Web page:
by Dennis Crouch
Oil States Energy Services, LLC, v. Greene’s Energy Group, LLC., now pending before the Supreme Court raises one important question:
Issue: Whether inter partes review … violates the Constitution by extinguishing private property rights through a non-Article III forum without a jury.
In June 2017, the Supreme Court granted certiorari and briefing is expected to continue through November 2017.
One amicus group did not wait till their filing deadline but instead has preemptively filed a brief “in support of neither party” even before any of the party briefs have been filed. Professor Tomás Gómez-Arostegui has focused on IP legal history for the past decade joined with British legal history scholar Sean Bottomley to establish several basic historical points:
Records from the 18th century are unequivocal and demonstrate that juries decided validity questions (including novelty) at several stages of the life of a patent. Juries were tasked with determining validity during infringement litigation, whether initiated at law or in equity; during court proceedings for revoking patents; and sometimes during patent prosecution. For a time, the Privy Council could also revoke patents, but it last did so in 1779. . . .
[READ THE BRIEF: 16-0712 ac H Tomas Gomez-Arostegui]
A primary thrust of the brief is to challenge the conclusions made by Mark Lemley in his article, Why Do Juries Decide if Patents are Valid?, 99 Virginia L. Rev. 1673 (2013). The brief “corrects recent misconceptions on the subject, including those
appearing in [the Lemley] article relied upon by the parties.”
Fairly silly way to conduct business, but the constitutional permissiblity of the AIA Trial regime will depend upon whether revocation of patent rights were handled by jury trials in England around the time the Bill of Rights was adopted. As the Supreme Court has repeatedly affirmed, “The right of trial by jury thus preserved is the right which existed under the English common law when the Amendment was adopted.” Balt. & Carolina Line, Inc. v. Redman, 295 U.S. 654 (1935). Although its fairly complex, the basic questions are (1) is revocation a common-law question (as opposed to one of equity) and if so (2) was it handled by a jury? This is where Prof. Gómez-Arostegui steps in, writing:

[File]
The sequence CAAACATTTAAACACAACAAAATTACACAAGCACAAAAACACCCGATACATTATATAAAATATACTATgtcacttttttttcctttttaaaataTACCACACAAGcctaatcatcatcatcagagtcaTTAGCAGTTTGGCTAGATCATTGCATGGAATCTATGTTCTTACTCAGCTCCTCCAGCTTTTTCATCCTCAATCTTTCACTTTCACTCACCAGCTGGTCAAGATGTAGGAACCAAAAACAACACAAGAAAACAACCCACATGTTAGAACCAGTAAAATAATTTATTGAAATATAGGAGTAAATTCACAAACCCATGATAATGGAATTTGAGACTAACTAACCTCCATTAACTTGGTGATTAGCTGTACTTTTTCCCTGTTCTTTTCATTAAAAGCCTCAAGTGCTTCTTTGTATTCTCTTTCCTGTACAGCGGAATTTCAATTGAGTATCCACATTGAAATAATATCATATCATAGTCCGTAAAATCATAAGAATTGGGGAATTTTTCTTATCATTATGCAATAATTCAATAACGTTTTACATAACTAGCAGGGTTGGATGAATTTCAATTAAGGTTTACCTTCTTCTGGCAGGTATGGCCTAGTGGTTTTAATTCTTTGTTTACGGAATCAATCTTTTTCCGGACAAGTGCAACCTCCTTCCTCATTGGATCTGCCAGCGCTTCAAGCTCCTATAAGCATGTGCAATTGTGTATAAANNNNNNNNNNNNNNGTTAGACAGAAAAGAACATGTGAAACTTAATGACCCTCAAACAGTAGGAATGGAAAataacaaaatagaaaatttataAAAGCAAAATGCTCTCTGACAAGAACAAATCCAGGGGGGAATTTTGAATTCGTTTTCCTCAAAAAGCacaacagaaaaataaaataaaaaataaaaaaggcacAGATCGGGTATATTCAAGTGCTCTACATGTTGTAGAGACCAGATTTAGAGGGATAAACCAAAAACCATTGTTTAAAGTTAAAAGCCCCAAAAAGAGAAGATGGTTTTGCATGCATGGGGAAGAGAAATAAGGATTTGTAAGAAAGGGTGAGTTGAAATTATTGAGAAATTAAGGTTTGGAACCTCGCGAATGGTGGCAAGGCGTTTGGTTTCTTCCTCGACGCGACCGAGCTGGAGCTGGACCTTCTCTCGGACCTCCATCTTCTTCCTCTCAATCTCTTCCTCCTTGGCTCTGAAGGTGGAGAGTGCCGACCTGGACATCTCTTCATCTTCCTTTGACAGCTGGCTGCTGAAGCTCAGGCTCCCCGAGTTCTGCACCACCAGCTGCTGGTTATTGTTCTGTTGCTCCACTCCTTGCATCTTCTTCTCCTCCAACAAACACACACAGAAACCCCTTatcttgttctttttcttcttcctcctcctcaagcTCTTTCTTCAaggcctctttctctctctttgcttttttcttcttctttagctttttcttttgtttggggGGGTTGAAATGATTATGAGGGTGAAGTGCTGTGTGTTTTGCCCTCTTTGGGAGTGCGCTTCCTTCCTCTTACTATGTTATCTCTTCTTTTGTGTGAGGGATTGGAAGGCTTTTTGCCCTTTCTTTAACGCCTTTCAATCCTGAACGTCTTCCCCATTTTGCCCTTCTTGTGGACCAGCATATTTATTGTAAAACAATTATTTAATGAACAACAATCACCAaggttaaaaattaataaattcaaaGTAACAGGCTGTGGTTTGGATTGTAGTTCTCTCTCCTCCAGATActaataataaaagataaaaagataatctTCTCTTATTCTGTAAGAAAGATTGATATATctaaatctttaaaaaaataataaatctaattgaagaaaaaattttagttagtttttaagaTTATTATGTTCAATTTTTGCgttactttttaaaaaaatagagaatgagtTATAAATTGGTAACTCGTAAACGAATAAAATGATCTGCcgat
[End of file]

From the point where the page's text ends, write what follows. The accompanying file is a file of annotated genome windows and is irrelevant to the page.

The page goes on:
- In infringement actions: “the validity of a patent (if contested) was always decided at law, regardless of where the plaintiff initially filed. Moreover, the law courts would always try the case before a jury unless the parties had [otherwise] stipulated.”
- In injunction actions filed in the Court of Chancery, the court would generally force the parties to file a separate common law action in order to permit the jury to resolve validity.
- “[J]uries regularly decided the following issues related to validity: (1) whether the invention was new; (2) whether the patentee was the actual inventor of the purported invention; (3) whether the invention was useful; (4) whether the specification accurately described the claimed invention; and (5) whether the specification enabled a person working in the relevant art to construct the item described in it.”
- “In a recent article, Professor Lemley argues that an ultimate or overarching issue of validity existed in the late 18th century that was ‘not itself a question
of fact,’ but was instead a question of law. . . . Given the significance of this assertion, and the fact the Respondent has already relied upon it, it requires close inspection. In short, Lemley is incorrect and he cites no authorities that support the proposition.”
- Patent revocation via writ of scire facias did operate via the Court of Chancery. However, according to the brief here, “The Court of Chancery always sat as a law court in these instances and always sent issues of fact related to validity to the King’s Bench for a jury trial.” “Notably, scire facias did not require fraud or inequitable conduct, as the Federal Circuit claims [in Lockwood].”
One big gap for Gómez-Arostegui is with regard to the Privy Counsel who “could also revoke patents” including when “not new.” The last revocation in this manner was 1779 on an issue of national security. There are, however, no records of any petitions filed after 1780 and contemporary writing suggest that the revocation process moved entirely to scire facias. The brief suggests that, if it were available, parties would have continued to push through the Privy Counsel because scire facias was so expensive and complicated.
= = = =
Now, lets say that the Supreme Court buys the notion that patent validity was a question of law requiring a jury trial, there is still another line of important Supreme Court precedent saying that “the Seventh Amendment is generally inapplicable in administrative proceedings, where jury trials would be incompatible with the whole concept of administrative adjudication and would substantially interfere with the . . . . [agency’s] role in the statutory scheme.” Curtis v. Loether, 415 U.S. 189, 194-95 (1974), quoted in Greg Reilly, The Constitutionality of Administrative Patent Cancellation (2017).